Power-pop On The Rise: Ryan Powers And The Secret Weapons, Daniel Wade
By Tankboy in Arts & Entertainment on Dec 5, 2013 7:00PM
Ryan Powers (left) and Daniel Wade (right) are leading Chicago's power-pop charge. Photo credit: Mike Hari
Sometimes it's easy to overlook excellent music when it's right under your nose. That was the case with Ryan Powers And The Secret Weapons' latest LP, The Goodnight, Goodbye Hour. It came out last May but we only recently got a chance to give it a good listen and it's quickly becoming one of our favorite local releases of 2013.
Powers and his Weapons are part of what appears to be a burgeoning power pop movement in the city that, to these eyes at least, seems to be in response to an indie scene that can be a little overly serious. Chicago has a rich musical environment but it seems like the guitar pop bands tend to get lumped into a category that garners less respect. Is it the sunny melodies and toe-tapping rhythms that causes this?
Actually it's probably the perception that writing optimistic songs with a sunny vibe is simple work; where's the suffering that must be inherent in all great art?! This misses two simple facts, 1) who says there's no suffering in sunshine and 2) have you ever really listened closely to some of these songs? If you had you'd realize that many of them are insanely complex musically once you start breaking them down.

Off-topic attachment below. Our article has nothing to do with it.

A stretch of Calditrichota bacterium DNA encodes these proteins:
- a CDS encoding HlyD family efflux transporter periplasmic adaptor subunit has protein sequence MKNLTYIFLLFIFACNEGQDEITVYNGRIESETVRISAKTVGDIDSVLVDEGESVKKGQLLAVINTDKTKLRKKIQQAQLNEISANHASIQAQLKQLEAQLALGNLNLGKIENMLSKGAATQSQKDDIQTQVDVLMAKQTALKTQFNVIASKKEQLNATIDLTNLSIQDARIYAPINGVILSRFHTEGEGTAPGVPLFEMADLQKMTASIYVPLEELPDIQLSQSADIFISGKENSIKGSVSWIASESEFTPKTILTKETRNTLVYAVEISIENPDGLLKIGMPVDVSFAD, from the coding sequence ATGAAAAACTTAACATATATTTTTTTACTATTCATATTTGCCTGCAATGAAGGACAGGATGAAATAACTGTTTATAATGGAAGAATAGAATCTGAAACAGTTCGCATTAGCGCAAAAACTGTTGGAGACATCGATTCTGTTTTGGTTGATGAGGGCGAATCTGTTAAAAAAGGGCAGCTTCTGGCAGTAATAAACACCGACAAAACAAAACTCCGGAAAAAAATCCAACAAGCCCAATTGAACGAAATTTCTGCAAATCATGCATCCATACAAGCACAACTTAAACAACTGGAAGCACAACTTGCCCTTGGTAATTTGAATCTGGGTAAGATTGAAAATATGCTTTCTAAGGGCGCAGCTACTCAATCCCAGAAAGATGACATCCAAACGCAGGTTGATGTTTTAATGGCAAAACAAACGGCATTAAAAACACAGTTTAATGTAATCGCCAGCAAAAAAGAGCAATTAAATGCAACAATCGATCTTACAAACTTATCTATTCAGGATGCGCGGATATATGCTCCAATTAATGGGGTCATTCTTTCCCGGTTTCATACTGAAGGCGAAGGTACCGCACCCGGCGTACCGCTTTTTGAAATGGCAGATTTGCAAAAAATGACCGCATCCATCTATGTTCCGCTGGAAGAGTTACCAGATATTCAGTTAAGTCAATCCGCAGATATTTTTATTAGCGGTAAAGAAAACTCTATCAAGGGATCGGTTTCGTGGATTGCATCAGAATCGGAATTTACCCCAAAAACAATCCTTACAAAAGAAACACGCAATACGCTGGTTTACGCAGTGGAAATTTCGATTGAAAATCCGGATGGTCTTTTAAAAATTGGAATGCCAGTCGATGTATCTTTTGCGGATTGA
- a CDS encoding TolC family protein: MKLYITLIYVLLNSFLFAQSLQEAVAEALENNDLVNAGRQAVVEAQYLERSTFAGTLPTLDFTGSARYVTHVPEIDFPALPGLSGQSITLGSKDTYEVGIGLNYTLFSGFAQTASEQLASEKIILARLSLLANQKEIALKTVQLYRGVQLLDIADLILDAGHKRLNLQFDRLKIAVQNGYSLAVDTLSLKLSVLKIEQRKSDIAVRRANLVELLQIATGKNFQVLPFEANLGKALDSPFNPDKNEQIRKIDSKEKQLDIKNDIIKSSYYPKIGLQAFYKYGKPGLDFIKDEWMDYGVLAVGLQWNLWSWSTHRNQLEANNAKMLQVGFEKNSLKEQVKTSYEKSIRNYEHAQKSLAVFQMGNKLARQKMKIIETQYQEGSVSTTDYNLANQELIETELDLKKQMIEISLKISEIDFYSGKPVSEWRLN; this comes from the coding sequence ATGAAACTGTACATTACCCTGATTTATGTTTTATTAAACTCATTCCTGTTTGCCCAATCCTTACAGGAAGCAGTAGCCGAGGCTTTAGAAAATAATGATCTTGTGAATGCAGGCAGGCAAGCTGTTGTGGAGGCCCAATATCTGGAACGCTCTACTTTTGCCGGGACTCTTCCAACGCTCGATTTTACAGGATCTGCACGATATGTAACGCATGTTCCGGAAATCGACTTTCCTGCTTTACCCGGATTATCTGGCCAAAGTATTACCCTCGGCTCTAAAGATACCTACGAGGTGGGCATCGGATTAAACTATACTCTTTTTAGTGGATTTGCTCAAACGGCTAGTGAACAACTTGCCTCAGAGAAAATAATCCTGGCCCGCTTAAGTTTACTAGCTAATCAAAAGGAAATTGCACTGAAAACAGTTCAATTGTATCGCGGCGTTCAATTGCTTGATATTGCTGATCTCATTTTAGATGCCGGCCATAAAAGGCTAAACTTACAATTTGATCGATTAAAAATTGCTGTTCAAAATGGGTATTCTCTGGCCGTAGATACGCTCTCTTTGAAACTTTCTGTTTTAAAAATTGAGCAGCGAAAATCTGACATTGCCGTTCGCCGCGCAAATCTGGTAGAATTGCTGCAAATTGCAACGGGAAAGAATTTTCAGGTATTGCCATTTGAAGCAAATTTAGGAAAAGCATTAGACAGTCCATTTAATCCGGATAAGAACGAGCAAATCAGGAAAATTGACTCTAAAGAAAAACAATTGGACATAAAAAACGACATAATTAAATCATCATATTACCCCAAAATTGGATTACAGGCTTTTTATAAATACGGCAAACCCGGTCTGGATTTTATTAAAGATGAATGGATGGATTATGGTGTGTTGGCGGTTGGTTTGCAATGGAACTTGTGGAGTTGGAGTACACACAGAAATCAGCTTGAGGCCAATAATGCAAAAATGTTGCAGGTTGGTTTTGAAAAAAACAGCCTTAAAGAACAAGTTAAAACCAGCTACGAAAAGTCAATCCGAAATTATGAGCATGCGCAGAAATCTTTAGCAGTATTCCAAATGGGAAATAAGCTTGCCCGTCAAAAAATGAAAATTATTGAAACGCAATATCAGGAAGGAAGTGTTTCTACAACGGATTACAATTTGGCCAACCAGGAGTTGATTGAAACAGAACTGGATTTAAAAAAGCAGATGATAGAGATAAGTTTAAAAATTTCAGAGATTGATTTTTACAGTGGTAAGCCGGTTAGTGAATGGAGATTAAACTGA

Secret Weapons' guitarist Daniel Wade is an emerging talent in this vein as well. His two solo EPs this year are also firmly in our local faves folder. So it seems worthwhile to talk about all of this music as a somewhat collected work since, once you look at the liner notes on these releases, it becomes obvious this is a scene built on the same cast of players.
Powers is the more straightforward of the two songwriters and while he subtly plays with some of the conventions—"You've Got Us" bites a bit of Caribbean swagger to push it's melody along—The Goodnight, Goodbye Hour takes his rootsy songwriting style and builds up baroque layers of harmonies and different guitar textures playing against each other.
Wade's own mixture is based on aggressive verses balanced by stretched out sing-along choruses, and his presentation is a bit more forward leaning. If Powers is the guy chasing girls, Wade is the one leaning against the high school wall, cigarette dangling from lower lip, waiting for the girls to come to him. It's all adolescent adrenaline rush here and it's hard not to get swept up in Wade's wake as his songs rush by.
When you pull all this music together you start to see work that, despite being carried forth by two distinct voices, creates a strong argument. That the power-pop scene in Chicago is proving it's just as intricately and inventively constructed as the artiest of rockers. Maybe it's time for the larger Chicago scene to take this "silly sunshine" music a little more seriously. This writer is certainly convinced.